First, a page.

The first photo shared with a cell phone in 1997

First photo shared with cell phone. Credit: Philippe Kahn

Taking photos and sending them with your cell phone is a very common practice nowadays, which you can do with any smartphone. This was not the case in the 90s of the last century, when sending a photo with a mobile phone required a lot of inventiveness, as well as medium-high technical knowledge. It demonstrates this very well story of the first photo sent with a mobile phonea successful undertakingJune 11, 1997 to the inventor Philippe Kahnwho created it by combining a Toshiba laptop with a Motorola cell phone it's a Casio camera.

The rudimentary (but decidedly functional) system created by Kahn allowed him to share online the photo of a subject particularly dear to the inventor of French origins: his newborn daughter Sophie. Be careful though: the photo in question was technically not taken with a mobile phone (the first phone equipped with a camera was launched on the market only a couple of years later, in 1999), but in fact it constitutes the first photo shared online from a mobile phone, hence the magazine TIME in 2016 he included it in his list of 100 photographs with the greatest impact in history.

The story of the first photo shared from a cell phone

For about a year Philippe Kahn had been working on a Web-based infrastructure that he dubbed “Picture Mail”, and which had a very specific purpose: to allow users to upload a photo and text and share them with a list of selected contacts. To make the system work properly, however, an important piece was still missing: the hardware that would make all this instant and simple.

In the absence of adequate hardware, Kahn called on his technical knowledge and intuition to set up his cell phone to take a photo of his soon-to-be-born daughter. While his wife was in labor (which luckily for the inventor lasted 18 hours), Kahn got to work. He had with him a Motorola StarTAC flip phoneone Casio Q10-A digital camera capable of taking 320 x 240 pixel photos (a ridiculous resolution by today's standards), and a Toshiba Satellite Pro 430CDT laptop. He was only missing a few components, which his assistant picked up from Radio Shack and subsequently took to the Sutter Maternity Center in Santa Cruz, where the inventor was with his wife.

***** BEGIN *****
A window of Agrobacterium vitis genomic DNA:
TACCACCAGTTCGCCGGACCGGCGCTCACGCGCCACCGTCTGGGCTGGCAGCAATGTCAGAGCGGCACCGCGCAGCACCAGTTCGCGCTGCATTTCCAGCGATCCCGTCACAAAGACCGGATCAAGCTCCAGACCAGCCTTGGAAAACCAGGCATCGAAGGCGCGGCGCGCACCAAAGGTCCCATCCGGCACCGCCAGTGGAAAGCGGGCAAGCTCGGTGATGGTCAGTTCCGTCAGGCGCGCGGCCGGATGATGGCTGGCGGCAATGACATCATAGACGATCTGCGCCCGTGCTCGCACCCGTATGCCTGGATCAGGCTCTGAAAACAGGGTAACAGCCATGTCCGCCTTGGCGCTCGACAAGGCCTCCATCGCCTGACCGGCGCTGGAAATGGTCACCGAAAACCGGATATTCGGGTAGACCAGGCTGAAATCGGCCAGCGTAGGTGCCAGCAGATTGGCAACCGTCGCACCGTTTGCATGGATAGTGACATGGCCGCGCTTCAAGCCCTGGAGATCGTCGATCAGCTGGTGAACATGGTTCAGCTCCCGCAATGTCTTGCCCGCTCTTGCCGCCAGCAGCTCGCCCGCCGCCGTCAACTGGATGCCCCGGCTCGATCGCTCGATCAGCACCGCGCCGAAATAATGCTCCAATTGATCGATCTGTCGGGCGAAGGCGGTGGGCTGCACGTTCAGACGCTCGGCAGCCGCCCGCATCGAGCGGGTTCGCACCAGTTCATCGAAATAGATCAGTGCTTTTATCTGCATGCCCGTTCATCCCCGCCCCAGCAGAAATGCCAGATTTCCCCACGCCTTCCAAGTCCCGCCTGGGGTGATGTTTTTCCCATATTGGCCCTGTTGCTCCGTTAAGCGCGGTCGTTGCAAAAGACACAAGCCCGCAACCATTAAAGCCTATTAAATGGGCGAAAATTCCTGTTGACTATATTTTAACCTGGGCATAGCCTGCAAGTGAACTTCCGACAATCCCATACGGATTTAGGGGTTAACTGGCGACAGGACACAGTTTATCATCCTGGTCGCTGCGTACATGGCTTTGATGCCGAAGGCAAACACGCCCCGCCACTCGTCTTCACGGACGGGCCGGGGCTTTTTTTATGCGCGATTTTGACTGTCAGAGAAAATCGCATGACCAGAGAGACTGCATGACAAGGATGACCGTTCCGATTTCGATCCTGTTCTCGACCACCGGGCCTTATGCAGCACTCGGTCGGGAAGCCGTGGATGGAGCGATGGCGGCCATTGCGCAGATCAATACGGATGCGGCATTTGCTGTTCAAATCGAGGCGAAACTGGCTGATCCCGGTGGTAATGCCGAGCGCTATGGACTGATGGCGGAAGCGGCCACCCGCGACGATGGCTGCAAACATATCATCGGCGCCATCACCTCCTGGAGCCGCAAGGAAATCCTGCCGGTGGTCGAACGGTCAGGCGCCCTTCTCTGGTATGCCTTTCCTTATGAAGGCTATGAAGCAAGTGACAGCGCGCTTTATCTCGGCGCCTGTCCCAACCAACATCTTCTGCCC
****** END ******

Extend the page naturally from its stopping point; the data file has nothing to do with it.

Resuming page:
Using these tools, Kahn assembled a prototype that connected the camera to his cell phone and computer, allowing him to upload images to a Web server at 1200 baud. The server then sent email alerts to a list of friends and family, who could click on the link they received and view the photo of the cute newborn.

The equipment used by Philippe Kahn to share the photo of his daughter Sophie online. Credit: Firstphonephoto

In relation to his undertaking, Kahn revealed to the site Snopes some background on the story:

That day (June 11, 1997, Ed.) we didn't just share “the first” photo on cellular networks; we pioneered a cloud-based solution for sharing media content on an unprecedented scale. That image instantly reached over 2,000 people, a feat made even more remarkable considering the limitations of public wireless networks at the time, which were limited to 1200 baud rates. This achievement wasn't about hardware: it wasn't about an in-phone camera as we know it today. The infrastructure we developed laid the foundation for what has evolved into today's social media platforms.

The beginning of a new era for photography and telephony

The photo to his Sophie represented the beginning of a new era for photography and telephony. Kahn was fully aware of this and that's why he started working hard on technology that would make it easier to share photos on the Internet.

In an interview given to IEEE Spectrum he said that after the baby was born he spent the next month integrating the project, using a microcontroller, a CMOS sensor and a phone. In early 1998, she founded Lightsurfing, a company based on this technology, while filing some patents describing his idea. He then showed the technology to manufacturers such as Kodak and Polaroid, who were working on wireless camera projects. According to Kahn «none of them could imagine that the future was digital photography inside the phone, with the Instant-Picture-Mail software and service infrastructure. They collectively came to the conclusion that phones would focus on voice – this was before texting – and that cameras would go wireless.”

Not achieving the desired success in the USA, Kahn moved on to promote his intuition to Japanese companies, finding good feedback with J-Phone, who involved Sharp to design their “Sha-Mail” phone and the product was a great success. Today, just over two decades later, taking photos and sharing them with others using our smartphone is a rather “banal” gesture but, thinking back to the whole history behind it, it certainly takes on greater meaning.